Monday, 17 August 2015
Fair Work (Registered Organisations) Amendment Bill 2014 [No. 2]; Second Reading
I too rise to speak in support of the Fair Work (Registered Organisations) Amendment Bill 2014 [No. 2]. This bill implements the government's election commitment outlined in the policy for better transparency and accountability of registered organisations. It will enhance the accountability and transparency of registered organisations by broadly aligning the obligations of office holders and the penalties and powers of the regulator with the Corporations Act 2001. Having a look at the detail of this bill, it absolutely blows my mind that anybody in this chamber could possibly not support the provisions of the bill. The fact that so many people on the other side are not supporting this, to me, very personally demonstrates so much of what is wrong with politics today.
Since the introduction of the 2013 bill, the Royal Commission into Trade Union Governance and Corruption has been established. The royal commission is inquiring into, amongst other areas, slush funds and other similar funds and entities established by or related to the affairs of trade unions. In its interim report, the royal commission made findings in relation to the conduct of officers of registered organisations, including that the maximum penalties for breaches of general duties in relation to financial management are too low, that breaches of officers' duties are significant and widespread and that, in some instances, there is a deliberate disregard for the law. Again, how is it possibly in workers' interests for the trade unions to have been allowed to get away with this sort of behaviour for so long? These interim findings of the royal commission, combined with the Health Services Union saga, illustrate the need for the measures proposed in this bill.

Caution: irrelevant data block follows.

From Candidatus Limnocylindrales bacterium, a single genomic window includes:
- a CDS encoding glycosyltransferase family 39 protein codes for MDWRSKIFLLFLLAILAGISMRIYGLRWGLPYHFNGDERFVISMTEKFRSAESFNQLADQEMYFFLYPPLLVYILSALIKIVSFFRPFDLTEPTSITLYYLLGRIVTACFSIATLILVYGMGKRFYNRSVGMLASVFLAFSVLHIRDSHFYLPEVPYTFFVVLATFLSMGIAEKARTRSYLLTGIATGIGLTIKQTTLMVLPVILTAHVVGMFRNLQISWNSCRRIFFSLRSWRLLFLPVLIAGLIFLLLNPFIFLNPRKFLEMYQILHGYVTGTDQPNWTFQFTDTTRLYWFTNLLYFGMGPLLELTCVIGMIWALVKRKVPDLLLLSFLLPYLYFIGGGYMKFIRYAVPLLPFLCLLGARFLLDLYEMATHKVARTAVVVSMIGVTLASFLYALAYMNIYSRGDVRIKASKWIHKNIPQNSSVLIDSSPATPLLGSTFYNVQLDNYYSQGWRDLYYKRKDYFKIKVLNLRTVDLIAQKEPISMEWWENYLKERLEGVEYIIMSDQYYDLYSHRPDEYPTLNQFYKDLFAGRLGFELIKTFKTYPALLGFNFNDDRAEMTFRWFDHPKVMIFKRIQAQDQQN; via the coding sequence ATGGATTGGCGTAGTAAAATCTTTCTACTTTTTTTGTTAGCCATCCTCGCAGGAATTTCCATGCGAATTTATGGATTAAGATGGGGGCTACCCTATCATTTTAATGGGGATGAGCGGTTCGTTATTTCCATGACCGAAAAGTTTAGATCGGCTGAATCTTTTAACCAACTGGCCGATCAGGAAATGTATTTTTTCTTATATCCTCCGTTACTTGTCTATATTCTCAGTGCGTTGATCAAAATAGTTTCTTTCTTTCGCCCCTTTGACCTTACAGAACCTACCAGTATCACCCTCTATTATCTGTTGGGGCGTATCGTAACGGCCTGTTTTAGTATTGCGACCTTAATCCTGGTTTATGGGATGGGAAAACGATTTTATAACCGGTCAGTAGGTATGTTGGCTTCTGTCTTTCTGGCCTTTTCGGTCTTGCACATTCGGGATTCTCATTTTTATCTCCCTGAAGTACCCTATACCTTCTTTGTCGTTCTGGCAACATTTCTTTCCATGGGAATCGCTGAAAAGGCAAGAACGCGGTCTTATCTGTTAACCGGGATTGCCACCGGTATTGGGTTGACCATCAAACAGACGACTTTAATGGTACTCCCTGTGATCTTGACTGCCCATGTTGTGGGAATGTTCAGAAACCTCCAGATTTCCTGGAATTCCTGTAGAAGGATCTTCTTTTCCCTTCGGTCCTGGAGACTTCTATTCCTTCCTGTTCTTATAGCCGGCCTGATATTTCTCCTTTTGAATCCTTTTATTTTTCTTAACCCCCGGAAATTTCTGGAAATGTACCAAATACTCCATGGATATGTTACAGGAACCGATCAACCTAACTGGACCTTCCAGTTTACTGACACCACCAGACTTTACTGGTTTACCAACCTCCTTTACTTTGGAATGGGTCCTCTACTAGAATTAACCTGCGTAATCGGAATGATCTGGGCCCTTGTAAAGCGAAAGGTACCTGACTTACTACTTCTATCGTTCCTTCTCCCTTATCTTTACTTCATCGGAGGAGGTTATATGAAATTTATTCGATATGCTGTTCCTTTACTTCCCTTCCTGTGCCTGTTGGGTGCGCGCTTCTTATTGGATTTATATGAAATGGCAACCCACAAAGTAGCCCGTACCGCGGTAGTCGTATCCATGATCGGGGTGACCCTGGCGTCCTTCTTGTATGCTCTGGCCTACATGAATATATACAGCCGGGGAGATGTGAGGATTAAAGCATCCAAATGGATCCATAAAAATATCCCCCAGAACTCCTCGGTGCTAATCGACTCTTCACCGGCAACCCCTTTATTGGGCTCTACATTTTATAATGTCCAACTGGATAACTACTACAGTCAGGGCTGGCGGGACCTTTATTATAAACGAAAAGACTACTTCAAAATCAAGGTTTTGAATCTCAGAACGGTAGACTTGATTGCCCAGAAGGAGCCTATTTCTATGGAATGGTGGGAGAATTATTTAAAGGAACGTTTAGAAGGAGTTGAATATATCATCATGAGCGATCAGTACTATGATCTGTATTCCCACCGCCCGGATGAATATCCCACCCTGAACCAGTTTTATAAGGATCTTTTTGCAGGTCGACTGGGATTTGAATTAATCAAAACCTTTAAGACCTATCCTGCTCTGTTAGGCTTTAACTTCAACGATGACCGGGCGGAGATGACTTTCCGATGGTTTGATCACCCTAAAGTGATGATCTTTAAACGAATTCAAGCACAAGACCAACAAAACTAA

The bill increases civil penalties and introduces criminal offences for serious breaches of officers' duties similar to those applicable under the Corporations Act. The bill also establishes the Registered Organisations Commission as independent but within the office of the Fair Work Ombudsman. Most importantly, especially for those opposite who claim this to be a partisan venture, the policy principles behind this bill are supported by a range of Labor luminaries—your colleagues and ex-colleagues. Who have we got supporting this? We have got Simon Crean.